In the next step I applied a rough dry brushing with a light gray. This does not have to be super neat, just so accurate that you can see a structure in the stone. After that I painted single stones with Dirt Spatter and Hardened Carapace. This can be used to create a slight variation that makes the terrain more interesting. This is a very simple technique, but it can do a lot.

To simulate moss, I used Castellan Green to paint the bottom edge of the stone wall. This doesn't have to be perfect, but rather look like dry brushing. Try not to bring any patterns into it, because it will look unnatural. In the meantime I painted the door with Werewolf Fur, but I wasn't happy with it either. At this point I became increasingly dissatisfied with the model and my motivation dwindled by the minute. Also the Army Painter Strong Wash did not fit to the model and made everything useless and muddy.

To save the model, I applied a Longbeard Grey dry brush and declared the model finished. In the summary I explain again what exactly bothers me.

--[ 3 - Conclusion

I am becoming more and more dissatisfied with the Army Painter colors. Citadel colors harmonize quite well with other brands and it is possible to combine them. Army Painter colors are always shiny and the color palette is also exhausting. There are certainly good opportunities where you can use Army Painter colors and also for beginners they are quite suitable, but for terrain these are just not fit. I also didn't like the washing at all. Everything was just brown and muddy. I really have to look that I create my own black wash that I can use for my terrain projects.

The door! This damn door! I have already built dozens of doors, but this one did not want. The beginning was great because I also wanted to keep the door simple. So that the can be rebuilt even by beginners. But then I wanted to put a round frame out of Foamcore, which then eventually buckled and became crooked and angular. That was then only unsightly. Also the base with the Amry Painter color was not a good idea of mine. This filled almost all the small crevices of the door, but I wanted to highlight them even more with dry brush and washing. The door will not look like this after the conversion, because I am super dissatisfied with it.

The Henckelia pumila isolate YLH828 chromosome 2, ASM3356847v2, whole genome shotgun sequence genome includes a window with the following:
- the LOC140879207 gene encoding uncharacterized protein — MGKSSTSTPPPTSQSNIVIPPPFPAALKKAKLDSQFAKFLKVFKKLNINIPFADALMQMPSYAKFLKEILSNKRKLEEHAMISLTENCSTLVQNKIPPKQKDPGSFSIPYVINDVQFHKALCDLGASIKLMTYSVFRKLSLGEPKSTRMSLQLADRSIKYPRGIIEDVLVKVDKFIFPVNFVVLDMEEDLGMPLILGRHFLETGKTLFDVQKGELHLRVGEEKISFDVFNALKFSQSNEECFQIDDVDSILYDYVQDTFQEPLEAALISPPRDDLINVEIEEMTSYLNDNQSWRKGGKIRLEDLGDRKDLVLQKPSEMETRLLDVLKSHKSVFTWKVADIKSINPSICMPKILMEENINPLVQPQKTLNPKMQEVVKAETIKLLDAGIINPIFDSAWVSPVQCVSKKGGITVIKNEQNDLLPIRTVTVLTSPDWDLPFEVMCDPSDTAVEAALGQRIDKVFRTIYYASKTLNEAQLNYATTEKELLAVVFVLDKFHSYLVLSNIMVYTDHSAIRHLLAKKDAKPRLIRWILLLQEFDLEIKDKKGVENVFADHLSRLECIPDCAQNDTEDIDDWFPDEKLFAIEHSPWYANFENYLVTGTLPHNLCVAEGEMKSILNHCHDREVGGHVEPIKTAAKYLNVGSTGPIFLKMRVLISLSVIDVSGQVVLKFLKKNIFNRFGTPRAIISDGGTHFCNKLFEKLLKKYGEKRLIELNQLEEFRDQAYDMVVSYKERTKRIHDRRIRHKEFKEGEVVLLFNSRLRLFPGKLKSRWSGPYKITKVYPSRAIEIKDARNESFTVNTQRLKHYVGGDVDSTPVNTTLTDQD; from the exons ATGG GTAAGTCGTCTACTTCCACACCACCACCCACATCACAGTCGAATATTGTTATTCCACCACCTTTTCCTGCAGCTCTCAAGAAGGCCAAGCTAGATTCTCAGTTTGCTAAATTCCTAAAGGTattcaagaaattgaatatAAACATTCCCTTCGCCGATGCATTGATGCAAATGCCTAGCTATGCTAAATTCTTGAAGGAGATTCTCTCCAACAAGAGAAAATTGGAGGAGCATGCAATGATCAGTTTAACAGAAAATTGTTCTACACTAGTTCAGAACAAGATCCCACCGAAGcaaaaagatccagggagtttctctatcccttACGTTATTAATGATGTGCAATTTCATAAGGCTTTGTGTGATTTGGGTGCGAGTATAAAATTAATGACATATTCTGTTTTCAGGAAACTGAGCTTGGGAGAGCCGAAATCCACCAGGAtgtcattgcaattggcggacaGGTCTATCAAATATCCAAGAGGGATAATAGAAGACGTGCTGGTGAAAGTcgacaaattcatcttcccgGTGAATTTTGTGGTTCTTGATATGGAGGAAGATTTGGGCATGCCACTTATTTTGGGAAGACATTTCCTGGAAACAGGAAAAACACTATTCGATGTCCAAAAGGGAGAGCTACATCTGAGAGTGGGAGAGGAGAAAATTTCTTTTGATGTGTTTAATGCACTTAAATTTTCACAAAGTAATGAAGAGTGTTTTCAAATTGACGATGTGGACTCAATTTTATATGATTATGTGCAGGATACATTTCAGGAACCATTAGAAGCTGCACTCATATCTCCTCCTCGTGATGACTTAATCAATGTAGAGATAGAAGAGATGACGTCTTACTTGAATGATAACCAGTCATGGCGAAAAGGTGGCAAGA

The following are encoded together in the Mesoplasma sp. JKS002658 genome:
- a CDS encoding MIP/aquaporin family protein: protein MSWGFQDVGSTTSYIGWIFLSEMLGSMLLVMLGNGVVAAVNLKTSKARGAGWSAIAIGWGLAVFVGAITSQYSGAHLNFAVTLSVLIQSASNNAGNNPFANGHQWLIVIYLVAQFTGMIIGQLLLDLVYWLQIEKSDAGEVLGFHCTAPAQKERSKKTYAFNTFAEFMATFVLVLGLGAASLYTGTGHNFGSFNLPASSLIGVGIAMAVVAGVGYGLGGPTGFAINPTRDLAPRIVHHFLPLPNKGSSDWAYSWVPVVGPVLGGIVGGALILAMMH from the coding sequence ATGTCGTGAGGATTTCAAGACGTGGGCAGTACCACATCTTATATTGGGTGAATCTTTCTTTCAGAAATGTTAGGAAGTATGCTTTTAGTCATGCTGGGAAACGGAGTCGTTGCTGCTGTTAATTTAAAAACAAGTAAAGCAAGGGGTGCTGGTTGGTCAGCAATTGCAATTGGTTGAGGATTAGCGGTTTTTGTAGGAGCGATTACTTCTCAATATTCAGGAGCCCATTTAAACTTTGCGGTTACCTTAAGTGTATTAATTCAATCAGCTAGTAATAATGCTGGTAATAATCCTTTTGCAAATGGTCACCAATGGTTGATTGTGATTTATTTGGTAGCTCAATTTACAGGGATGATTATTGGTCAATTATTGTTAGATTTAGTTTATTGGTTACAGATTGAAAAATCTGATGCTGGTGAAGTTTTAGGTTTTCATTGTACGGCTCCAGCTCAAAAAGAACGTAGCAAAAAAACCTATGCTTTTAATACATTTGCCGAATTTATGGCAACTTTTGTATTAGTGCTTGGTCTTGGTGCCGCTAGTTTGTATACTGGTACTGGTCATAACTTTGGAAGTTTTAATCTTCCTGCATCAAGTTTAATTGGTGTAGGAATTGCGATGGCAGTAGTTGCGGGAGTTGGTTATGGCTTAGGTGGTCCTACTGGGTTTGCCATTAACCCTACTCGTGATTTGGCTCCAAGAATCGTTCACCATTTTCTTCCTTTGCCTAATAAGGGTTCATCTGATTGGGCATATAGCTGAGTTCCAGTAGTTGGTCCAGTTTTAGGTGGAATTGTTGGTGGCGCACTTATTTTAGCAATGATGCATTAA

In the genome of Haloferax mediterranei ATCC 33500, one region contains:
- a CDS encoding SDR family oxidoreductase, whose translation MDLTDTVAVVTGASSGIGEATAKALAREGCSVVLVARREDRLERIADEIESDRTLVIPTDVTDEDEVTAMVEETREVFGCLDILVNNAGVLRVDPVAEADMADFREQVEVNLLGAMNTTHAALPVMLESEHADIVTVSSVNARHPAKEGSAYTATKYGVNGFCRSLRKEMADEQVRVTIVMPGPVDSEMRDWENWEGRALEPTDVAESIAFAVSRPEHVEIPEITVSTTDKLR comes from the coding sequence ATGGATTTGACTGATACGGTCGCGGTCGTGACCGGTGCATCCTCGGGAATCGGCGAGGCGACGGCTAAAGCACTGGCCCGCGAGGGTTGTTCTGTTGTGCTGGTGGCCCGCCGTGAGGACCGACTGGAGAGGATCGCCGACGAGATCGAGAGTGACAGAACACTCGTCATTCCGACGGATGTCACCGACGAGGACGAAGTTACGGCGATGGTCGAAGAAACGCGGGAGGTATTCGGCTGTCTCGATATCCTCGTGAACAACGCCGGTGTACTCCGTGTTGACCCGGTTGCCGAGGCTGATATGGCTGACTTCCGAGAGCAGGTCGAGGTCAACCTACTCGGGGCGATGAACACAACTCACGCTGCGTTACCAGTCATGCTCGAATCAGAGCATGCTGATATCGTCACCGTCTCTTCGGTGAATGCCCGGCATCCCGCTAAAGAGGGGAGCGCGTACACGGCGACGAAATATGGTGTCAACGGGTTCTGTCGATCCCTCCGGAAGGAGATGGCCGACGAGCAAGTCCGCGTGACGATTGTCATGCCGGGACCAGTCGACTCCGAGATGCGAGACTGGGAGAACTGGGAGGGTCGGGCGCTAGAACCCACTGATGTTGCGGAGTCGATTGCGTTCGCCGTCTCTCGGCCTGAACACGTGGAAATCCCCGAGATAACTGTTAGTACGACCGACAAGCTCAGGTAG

There are still many small details that bother me. For example, my silver paint dried up and I couldn't paint the hanger and details on the door. Also the lower edge of the terrain is crooked. I still need to find a solution for that as well. I also need some moss and more tufs so I can add more depth to the object. All in all, this was a good start and for beginners, this is already a complex project. However, I realize that my demands have risen sharply in recent years and this object is not yet finished. I also already have a lot of ideas on how I can solve the problems. But I don't do that right away, because I have other projects and items that I want to do first. When a bit of time has passed and I have a good plan worked out, I will get back to the model and upgrade that. Nevertheless, I am satisfied, because the beginning is made.

--[ 4 - Rebuild

One failure that many beginners make is to immediately throw a project in the trash if it didn't turn out the way you imagined. I have a whole box full of unfinished projects that I will eventually finish. But since I really want to keep working on my staircase I have developed a few sketches and ideas that I will describe here in individual chapters. With this I also want to show that you shouldn't be afraid to partially or maybe completely break a project and rebuild it. One point that really bothered me was the door. Foamcore is pretty good if you want to build walls, for example, but it gets tricky when it comes to more precise details. Foamcore doesn't seem to do that quite as well as, say. XPS Foam, which is not available to me at the moment. Therefore I had to look for a new material.